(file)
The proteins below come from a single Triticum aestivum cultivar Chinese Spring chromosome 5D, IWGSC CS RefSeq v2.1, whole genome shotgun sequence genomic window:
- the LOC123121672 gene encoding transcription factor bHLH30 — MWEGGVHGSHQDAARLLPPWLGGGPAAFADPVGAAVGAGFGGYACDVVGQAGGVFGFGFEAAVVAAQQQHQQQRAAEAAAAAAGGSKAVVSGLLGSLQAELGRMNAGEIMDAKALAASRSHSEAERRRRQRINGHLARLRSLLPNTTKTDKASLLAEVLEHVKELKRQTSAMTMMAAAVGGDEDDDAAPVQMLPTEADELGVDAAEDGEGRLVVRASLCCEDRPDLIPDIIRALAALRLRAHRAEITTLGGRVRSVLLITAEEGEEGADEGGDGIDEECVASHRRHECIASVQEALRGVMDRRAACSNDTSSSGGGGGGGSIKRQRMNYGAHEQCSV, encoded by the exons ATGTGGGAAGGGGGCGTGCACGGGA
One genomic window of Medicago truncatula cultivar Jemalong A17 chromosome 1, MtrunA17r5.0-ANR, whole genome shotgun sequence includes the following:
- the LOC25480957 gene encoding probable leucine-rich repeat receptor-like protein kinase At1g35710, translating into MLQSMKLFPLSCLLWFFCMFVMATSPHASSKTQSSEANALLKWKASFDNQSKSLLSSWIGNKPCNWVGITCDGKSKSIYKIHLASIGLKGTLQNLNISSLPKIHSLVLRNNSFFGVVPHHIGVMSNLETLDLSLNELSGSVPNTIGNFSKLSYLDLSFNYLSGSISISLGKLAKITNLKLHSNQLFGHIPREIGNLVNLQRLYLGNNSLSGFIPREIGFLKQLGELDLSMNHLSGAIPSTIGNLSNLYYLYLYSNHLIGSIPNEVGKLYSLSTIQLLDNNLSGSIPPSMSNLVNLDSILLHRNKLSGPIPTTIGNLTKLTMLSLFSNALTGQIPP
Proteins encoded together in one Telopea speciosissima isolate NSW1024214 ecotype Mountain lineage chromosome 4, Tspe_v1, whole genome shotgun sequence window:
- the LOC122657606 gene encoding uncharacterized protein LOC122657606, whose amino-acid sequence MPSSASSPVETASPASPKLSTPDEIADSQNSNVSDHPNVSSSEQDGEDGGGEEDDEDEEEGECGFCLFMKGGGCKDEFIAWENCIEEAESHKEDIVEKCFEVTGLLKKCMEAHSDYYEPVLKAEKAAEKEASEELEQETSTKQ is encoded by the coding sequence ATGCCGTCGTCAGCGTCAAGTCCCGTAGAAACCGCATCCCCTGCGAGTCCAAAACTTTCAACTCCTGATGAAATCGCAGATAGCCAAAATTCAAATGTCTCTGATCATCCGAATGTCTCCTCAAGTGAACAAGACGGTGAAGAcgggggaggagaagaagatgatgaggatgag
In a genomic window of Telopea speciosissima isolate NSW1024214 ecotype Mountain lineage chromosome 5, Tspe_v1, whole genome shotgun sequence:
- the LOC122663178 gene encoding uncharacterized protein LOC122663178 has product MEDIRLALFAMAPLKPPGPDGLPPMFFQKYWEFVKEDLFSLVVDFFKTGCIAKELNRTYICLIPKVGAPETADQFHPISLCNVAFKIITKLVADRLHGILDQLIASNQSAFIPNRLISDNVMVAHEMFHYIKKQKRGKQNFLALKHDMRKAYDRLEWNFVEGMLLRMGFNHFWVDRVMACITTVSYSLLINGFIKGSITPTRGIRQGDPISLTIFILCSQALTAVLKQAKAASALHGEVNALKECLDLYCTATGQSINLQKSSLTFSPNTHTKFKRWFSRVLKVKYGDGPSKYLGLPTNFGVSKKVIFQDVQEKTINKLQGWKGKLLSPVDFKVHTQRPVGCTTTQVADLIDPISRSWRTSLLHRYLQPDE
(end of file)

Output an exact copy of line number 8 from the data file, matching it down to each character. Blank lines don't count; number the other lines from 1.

- the LOC122663178 gene encoding uncharacterized protein LOC122663178 has product MEDIRLALFAMAPLKPPGPDGLPPMFFQKYWEFVKEDLFSLVVDFFKTGCIAKELNRTYICLIPKVGAPETADQFHPISLCNVAFKIITKLVADRLHGILDQLIASNQSAFIPNRLISDNVMVAHEMFHYIKKQKRGKQNFLALKHDMRKAYDRLEWNFVEGMLLRMGFNHFWVDRVMACITTVSYSLLINGFIKGSITPTRGIRQGDPISLTIFILCSQALTAVLKQAKAASALHGEVNALKECLDLYCTATGQSINLQKSSLTFSPNTHTKFKRWFSRVLKVKYGDGPSKYLGLPTNFGVSKKVIFQDVQEKTINKLQGWKGKLLSPVDFKVHTQRPVGCTTTQVADLIDPISRSWRTSLLHRYLQPDE